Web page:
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First Nations communities continue to be left behind

  • 22 April 2020
In season and out of season, in these times of COVID-19 emergency as well as when they were first written, the words of dual Miles Franklin award author Rodney Hall OAM remain true: ‘That our overseas image is so deeply dependent on the people we oppress is the deepest shame to us all.’

During the crisis that sweeps over us all, there has been a strong implicit admission by government that the health and wellbeing of the First Nations people in Australia has been long disregarded; Aboriginal and Torres Strait Islander people are the only group listed as vulnerable over the age of just 50 — a full two decades below that of the general population so listed.

On the other hand, while there have been literally billions of dollars allocated to the crisis in general and to very many organisations, it is astounding that the most vulnerable group of all remains at the bottom of the pile. First Nations people themselves and their allies remain nonplussed at the clear lack of resources allocated to First Nations people. No one left behind? The facts suggest otherwise.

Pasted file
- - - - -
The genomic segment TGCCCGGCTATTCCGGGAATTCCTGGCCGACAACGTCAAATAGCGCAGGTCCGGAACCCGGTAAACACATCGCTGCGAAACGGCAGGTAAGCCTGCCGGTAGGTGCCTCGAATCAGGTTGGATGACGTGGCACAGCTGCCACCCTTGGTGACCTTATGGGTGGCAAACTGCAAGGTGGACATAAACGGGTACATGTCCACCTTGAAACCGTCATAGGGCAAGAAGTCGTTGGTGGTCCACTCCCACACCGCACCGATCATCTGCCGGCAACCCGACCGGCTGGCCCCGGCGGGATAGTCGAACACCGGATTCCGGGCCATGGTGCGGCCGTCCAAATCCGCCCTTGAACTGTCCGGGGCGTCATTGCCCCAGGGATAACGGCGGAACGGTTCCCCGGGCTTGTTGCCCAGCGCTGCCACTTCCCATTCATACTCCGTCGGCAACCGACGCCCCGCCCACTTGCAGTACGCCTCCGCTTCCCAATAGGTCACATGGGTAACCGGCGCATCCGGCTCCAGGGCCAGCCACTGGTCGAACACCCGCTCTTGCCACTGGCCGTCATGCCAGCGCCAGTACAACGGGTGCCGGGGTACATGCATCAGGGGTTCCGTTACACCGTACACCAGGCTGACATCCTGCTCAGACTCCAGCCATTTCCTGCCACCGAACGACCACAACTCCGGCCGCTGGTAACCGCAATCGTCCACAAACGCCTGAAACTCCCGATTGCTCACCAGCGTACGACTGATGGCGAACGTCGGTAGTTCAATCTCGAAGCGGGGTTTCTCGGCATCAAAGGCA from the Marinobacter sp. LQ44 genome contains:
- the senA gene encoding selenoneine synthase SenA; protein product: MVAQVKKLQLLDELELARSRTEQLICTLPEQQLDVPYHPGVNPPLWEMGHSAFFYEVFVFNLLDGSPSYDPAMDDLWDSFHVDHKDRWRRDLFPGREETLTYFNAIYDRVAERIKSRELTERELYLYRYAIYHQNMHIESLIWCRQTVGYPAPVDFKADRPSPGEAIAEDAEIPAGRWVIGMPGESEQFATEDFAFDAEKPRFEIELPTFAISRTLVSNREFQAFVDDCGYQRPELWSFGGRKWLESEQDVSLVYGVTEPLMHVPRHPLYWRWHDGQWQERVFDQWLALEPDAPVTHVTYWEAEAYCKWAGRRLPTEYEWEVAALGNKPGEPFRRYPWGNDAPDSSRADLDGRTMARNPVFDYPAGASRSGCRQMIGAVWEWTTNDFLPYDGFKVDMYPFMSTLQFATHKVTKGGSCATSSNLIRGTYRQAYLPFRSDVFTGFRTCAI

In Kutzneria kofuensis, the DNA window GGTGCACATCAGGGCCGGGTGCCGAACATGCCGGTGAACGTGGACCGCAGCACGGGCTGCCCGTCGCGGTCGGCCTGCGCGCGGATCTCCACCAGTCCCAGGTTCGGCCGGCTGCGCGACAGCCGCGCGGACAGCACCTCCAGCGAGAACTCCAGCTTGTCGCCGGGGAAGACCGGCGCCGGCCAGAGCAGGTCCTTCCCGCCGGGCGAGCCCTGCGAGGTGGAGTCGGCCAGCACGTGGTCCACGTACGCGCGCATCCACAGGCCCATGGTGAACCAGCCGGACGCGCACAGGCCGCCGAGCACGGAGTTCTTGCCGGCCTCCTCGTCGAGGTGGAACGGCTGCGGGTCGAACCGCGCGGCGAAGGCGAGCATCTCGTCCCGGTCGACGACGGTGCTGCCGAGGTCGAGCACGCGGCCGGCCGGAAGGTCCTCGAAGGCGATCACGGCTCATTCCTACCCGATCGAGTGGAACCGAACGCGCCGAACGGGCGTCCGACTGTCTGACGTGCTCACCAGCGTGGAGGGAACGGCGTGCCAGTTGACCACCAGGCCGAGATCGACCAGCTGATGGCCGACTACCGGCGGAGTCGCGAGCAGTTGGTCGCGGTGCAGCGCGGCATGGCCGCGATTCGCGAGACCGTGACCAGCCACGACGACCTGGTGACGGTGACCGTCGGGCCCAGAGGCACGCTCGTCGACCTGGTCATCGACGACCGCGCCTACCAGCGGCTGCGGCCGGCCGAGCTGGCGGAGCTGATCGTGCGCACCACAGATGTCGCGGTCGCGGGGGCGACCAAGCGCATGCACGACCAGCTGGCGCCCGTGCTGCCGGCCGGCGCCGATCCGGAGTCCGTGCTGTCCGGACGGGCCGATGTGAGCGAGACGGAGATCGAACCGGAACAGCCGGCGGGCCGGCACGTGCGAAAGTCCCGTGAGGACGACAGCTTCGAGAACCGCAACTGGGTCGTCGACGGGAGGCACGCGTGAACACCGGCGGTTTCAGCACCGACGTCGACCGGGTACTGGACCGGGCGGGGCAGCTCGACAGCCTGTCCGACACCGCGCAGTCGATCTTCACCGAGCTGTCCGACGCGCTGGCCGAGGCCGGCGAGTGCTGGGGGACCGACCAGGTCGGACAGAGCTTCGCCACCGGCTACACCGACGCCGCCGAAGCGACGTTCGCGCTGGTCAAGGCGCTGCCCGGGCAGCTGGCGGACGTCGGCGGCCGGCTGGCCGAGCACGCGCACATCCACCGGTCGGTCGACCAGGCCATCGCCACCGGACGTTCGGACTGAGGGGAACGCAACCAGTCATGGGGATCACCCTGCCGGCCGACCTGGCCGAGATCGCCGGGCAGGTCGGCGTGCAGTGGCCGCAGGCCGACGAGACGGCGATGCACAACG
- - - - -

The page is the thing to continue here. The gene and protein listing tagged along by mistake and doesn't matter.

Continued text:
Who else in our nation is living in housing with another 26 or so people?

This huge, rarely mentioned and ongoing deeply shameful situation regarding the health and housing of First Nations people comes into sharp relief by the present crisis.

The searing shame of the Coalition’s Northern Territory 2007 Intervention and its aftermath by Labor’s terrible ten-year extension has seen, despite elaborate promises, little benefit in housing. 13 years on overcrowding is rampant in NT's 72 remote Aboriginal communities and 500 homelands, leading to grave fears in the present crisis.


Pat Turner CE of the National Aboriginal Community Controlled Health Organisation (NACCHO) grimly summarises, ‘If coronavirus gets into our communities, we are gone.’  

My article in Eureka Street, 'Funding cut signals the destruction of Aboriginal life in Australia' was published back in April 2015. Many articles and other reports in Eureka Street and other publications have revealed the scandalous situation of funding cuts over past decades including under the immediate past Minister for Indigenous Affairs in his six-year tenure to May 2019. It would be tedious to recite the many continuing allocations of funds to non-Aboriginal organisations rather than direct to Aboriginal communities. A shameful zenith was reached with allocations to organisations that were actually opposing Aboriginal claims.

As a result of course First Nations leaders/health authorities are deeply concerned about